2008 Olympics: Quick and Dirty Analysis of Usain’s 19.30

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Ok. I’ve got a little bit of info back from Beijing on Usain’s unbelievable 200m. It’s not enough to do the type of review on the race that I did on his 100m WR but it should provide some interesting fodder nonetheless. Apparently, Bolt’s splits were 9.96 and 9.34 for each 100m segment. Compare this to Michael Johnson’s 10.12 and 9.20 seconds for his 19.32 in Atlanta. The faster start by Usain and the faster finish by MJ is somewhat to be expected given that Usain is clearly a 100/200 runner and MJ was the greatest 200/400 runner in history. It’s also interesting to note that Bolt took 42 steps in his first 100m and 38 in the second 100m. The 42 steps is actually quite amazing when you consider that he took 41 steps in his WR 9.69 100m race. That means two things:

  1. He is an excellent curve runner. The curve does little to disrupt his speed or mechanics. He showed this ability last year at the World Championships when he lead through the first 100m only to take 2nd to Tyson Gay. As with many other things Bolt, this is the complete opposite of what we’d normally expect from an athlete of his stature. Common knowledge says that shorter athletes tend to be better curve runners because of their slightly higher frequency and that very tall runners might struggle on the curves…especially the middle and inside lanes.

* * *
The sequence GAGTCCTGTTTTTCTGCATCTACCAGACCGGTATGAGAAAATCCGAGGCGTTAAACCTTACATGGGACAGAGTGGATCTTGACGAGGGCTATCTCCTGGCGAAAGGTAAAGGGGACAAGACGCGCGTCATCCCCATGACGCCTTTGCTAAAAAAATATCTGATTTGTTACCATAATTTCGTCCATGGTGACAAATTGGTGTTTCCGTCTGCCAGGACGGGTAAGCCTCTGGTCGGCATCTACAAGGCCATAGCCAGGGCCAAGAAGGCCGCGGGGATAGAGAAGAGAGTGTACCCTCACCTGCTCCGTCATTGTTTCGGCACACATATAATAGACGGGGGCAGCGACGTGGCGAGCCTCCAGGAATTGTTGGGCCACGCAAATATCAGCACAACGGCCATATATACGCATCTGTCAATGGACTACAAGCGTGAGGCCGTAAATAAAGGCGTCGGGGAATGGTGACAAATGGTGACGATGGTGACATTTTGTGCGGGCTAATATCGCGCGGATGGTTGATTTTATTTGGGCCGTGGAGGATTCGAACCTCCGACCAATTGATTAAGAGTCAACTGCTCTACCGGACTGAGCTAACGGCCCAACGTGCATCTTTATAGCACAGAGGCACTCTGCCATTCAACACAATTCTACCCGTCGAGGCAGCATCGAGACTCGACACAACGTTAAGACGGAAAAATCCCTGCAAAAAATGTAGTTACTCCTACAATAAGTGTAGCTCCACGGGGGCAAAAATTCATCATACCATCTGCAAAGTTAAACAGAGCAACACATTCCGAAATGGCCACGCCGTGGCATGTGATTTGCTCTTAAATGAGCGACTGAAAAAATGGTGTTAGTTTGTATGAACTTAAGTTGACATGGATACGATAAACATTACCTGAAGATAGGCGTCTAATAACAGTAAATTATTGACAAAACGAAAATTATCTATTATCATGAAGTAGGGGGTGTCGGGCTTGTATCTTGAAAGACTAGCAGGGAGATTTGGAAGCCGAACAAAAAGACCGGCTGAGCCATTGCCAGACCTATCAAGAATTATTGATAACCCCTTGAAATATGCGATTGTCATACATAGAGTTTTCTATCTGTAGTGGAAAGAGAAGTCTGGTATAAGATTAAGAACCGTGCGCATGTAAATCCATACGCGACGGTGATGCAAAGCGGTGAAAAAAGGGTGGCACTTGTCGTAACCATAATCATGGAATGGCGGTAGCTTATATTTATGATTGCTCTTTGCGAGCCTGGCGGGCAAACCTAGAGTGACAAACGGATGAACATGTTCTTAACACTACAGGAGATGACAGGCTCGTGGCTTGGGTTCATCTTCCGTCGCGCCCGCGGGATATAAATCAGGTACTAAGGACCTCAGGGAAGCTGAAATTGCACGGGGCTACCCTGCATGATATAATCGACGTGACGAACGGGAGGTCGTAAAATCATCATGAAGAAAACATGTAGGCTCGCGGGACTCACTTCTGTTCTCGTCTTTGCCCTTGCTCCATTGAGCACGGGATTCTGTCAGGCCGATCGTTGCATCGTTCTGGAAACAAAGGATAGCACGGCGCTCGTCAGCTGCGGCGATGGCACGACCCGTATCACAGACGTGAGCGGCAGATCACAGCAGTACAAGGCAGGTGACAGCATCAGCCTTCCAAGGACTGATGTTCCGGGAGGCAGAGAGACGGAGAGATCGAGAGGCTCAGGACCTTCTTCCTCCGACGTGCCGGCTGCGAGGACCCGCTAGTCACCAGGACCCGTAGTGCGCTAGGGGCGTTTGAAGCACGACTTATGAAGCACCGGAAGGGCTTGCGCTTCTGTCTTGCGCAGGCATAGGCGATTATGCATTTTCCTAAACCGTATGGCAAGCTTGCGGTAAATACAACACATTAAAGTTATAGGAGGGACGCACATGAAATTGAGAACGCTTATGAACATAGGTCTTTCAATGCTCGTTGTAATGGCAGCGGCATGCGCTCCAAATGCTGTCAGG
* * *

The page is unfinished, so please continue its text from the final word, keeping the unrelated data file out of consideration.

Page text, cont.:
2. He probably could have run his 100m World Record in 40 steps if he hadn’t put the breaks on at 80m. I’m confident in saying this because even though he has clearly displayed himself to be the best curve runner in 200m history; his step length on the curve (in his 200m WR) compared to being on the straight (in his 100m WR) is just simply unprecedented and probably not likely something to happen if he hadn’t stopped running 20m before the finish line in the shorter dash.

The 38 steps is obviously less because despite being fatigued, Bolt (and any other 200m runner) enters the second half of the race with a flying start. This means he doesn’t have to accelerate from a standstill where the stride lengths are the shortest at any point of the race. As a result, he takes fewer strides. It would be really interesting to see how many strides he took in the middle 100m (from 50m-150m). This would be the point in the race when the fatigue effect would be minimal and he’d be coming in to the zone with a flying start. I’d guess that he probably only took 35 or 36 strides during that middle 100m. If correct, that’s about 9 feet per stride. WOW.

Well, that’s it for now. If I get any more information on this race, I’ll be sure to pass it on.
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Mike Young

Mike Young

Founder of ELITETRACK at Athletic Lab
Mike has a BS in Exercise Physiology from Ohio University, an MSS in Coaching Science from Ohio University & a PhD in Biomechanics from LSU. Additionally, he has been recognized as a Certified Strength & Conditioning Specialist (CSCS) from the National Strength & Conditioning Association, a Level 3 coach by USA Track & Field, a Level 2 coach by USA Weightlifting.
Mike Young

@mikeyoung

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Mike Young
Mike Young
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